Recommended Age, Grade, and Reading Levels
- Age: 9 to 12
- Grade: 4 to 7
In this sequel to the award-winning A Boy Is Not a Bird, a boy is exiled to Siberia during World War II. Based on a true story.
Torn from his home in Eastern Europe, with his father imprisoned in a Siberian gulag, twelve-year-old Natt finds himself stranded with other deportees in a schoolyard in Novosibirsk. And he is about to discover that life can indeed get worse than the horrific two months he and his mother have spent being transported on a bug-infested livestock train. He needs to write to his best friend, Max, but he knows the Soviet police reads everyone’s mail. So Natt decides to write in code, and his letters are a lifeline, even though he never knows whether Max will receive them.
Every day becomes a question of survival, and where they might be shunted to next. When his mother is falsely arrested for stealing potatoes, Natt is truly on his own and must learn how to live the uncertain life of an exile. Practice being invisible as a ghost, change your name and identity if you have to, watch out for spies, and never draw the attention of the authorities.
Even then, he will need luck on his side if he is ever going to be reunited with his family.
Key Text Features
Correlates to the Common Core State Standards in English Language Arts:
Describe in depth a character, setting, or event in a story or drama, drawing on specific details in the text (e.g., a character's thoughts, words, or actions).
Compare and contrast two or more characters, settings, or events in a story or drama, drawing on specific details in the text (e.g., how characters interact).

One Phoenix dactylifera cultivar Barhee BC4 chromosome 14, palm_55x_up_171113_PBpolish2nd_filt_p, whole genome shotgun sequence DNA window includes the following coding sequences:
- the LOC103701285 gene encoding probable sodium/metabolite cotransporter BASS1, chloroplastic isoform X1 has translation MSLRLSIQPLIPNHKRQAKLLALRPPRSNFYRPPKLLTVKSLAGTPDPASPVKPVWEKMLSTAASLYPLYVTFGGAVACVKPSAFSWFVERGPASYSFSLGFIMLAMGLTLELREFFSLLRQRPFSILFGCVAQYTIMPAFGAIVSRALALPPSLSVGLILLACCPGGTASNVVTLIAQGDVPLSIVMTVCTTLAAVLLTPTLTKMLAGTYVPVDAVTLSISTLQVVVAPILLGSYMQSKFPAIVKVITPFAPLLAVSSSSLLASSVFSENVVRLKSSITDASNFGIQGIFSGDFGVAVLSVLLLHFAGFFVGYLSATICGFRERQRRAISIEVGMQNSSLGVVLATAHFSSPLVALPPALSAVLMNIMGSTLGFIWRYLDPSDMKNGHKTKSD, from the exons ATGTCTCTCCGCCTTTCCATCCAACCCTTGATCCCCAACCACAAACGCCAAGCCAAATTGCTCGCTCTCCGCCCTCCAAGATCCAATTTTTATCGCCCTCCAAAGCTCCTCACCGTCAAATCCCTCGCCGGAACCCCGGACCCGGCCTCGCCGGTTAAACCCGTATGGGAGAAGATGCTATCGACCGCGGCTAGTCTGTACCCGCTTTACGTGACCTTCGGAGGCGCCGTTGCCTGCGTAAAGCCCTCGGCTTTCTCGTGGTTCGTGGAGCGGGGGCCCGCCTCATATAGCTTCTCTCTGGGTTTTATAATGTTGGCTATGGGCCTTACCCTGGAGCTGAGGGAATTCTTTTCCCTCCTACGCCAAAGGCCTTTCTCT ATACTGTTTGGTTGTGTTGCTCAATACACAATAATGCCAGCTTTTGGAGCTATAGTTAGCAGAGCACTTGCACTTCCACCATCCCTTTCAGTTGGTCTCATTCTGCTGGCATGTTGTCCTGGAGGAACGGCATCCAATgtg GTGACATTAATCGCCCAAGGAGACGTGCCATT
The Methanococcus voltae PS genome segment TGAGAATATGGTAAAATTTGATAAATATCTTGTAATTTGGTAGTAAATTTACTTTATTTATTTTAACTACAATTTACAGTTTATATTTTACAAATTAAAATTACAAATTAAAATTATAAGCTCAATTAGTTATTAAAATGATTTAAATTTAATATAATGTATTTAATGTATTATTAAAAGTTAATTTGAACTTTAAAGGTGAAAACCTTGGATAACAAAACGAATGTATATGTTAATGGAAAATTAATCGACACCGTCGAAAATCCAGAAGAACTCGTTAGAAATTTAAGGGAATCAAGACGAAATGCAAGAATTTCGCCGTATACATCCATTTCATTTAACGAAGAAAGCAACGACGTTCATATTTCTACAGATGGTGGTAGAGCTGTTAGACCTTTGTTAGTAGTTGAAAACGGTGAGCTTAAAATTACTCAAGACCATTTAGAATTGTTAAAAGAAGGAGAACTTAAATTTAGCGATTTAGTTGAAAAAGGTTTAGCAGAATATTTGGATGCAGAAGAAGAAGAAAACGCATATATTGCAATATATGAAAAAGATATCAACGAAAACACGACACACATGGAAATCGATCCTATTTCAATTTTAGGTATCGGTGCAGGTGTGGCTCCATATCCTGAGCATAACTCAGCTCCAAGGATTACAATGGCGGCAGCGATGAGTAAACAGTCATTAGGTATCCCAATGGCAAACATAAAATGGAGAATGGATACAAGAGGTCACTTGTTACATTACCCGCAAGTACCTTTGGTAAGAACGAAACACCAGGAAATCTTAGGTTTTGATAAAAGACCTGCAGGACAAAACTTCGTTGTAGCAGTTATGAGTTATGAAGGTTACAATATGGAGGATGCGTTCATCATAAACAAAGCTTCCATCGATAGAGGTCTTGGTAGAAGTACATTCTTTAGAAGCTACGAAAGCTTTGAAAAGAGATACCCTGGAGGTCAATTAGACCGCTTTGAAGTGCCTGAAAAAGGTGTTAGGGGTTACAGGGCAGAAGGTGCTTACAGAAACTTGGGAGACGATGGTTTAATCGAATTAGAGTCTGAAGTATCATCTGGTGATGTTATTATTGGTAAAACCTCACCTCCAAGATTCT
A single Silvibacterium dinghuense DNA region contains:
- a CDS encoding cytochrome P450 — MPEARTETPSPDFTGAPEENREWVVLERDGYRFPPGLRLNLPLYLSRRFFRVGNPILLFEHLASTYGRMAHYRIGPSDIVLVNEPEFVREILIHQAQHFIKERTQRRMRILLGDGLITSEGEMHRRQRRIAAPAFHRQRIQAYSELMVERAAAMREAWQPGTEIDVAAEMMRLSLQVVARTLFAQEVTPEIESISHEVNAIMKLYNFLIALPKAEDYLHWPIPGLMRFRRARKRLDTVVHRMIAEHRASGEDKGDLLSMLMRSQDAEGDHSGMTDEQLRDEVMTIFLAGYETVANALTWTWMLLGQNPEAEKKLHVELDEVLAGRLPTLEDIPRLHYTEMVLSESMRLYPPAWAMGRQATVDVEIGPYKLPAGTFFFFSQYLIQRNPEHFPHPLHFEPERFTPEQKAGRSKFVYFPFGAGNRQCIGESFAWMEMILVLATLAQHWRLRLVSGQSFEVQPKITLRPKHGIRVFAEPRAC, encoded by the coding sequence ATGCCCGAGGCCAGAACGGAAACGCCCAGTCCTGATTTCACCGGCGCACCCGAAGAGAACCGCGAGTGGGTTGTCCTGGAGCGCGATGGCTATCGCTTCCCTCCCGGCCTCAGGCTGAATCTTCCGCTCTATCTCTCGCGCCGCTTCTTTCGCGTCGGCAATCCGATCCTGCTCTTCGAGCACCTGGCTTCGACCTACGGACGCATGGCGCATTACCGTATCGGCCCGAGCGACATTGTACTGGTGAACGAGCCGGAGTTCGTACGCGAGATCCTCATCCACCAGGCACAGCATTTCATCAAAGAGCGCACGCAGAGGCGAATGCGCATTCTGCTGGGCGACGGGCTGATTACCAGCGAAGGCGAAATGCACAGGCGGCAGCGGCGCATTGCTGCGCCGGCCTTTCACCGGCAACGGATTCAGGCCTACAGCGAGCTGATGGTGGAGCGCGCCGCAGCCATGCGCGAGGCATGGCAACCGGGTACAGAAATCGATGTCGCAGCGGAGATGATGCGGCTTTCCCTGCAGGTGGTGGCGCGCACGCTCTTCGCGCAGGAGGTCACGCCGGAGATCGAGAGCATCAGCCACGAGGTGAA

Determine the meaning of words and phrases as they are used in a text, including figurative language such as metaphors and similes.
Describe how a narrator's or speaker's point of view influences how events are described.
Analyze how visual and multimedia elements contribute to the meaning, tone, or beauty of a text (e.g., graphic novel, multimedia presentation of fiction, folktale, myth, poem).
About the author
Edeet was born on a kibbutz and lived in Israel until the age of seven. She has a PhD in Jewish studies from McGill and graduate degrees in literature and creative writing. She has taught at McGill, Concordia and John Abbott College. In addition to her award-winning novels for adults, Edeet has written Held, a YA thriller that was nominated for the CLA Young Adult Book of the Year, the Saskatchewan Willow Award, the Pennsylvania School Librarians Association Top Forty and the Arthur Ellis Best Juvenile Crime Award. Her YA novel The Saver has been adapted for film by Wiebke von Carolsfeld; the film has garnered prizes around the globe. Edeet lives in Guelph, Ontario, and gets her best ideas at the Y swimming pool. Her name is pronounced ee-DEET.
A suspenseful, heartwarming read.
A compelling read.
Montreal Review of Books
A strikingly jaunty, present-tense account of suffering and dislocation.
Wall Street Journal
Ravel’s novel offers a compelling picture of life in the U.S.S.R. under the reign of Stalin and of one family’s extraordinary adventures in surviving its depredations.
Utterly compelling and realistic … unforgettable.
Jewish Book Council
An inspiring tale of survival which successfully brings an important forgotten piece of history to life.
CM: Canadian Review of Materials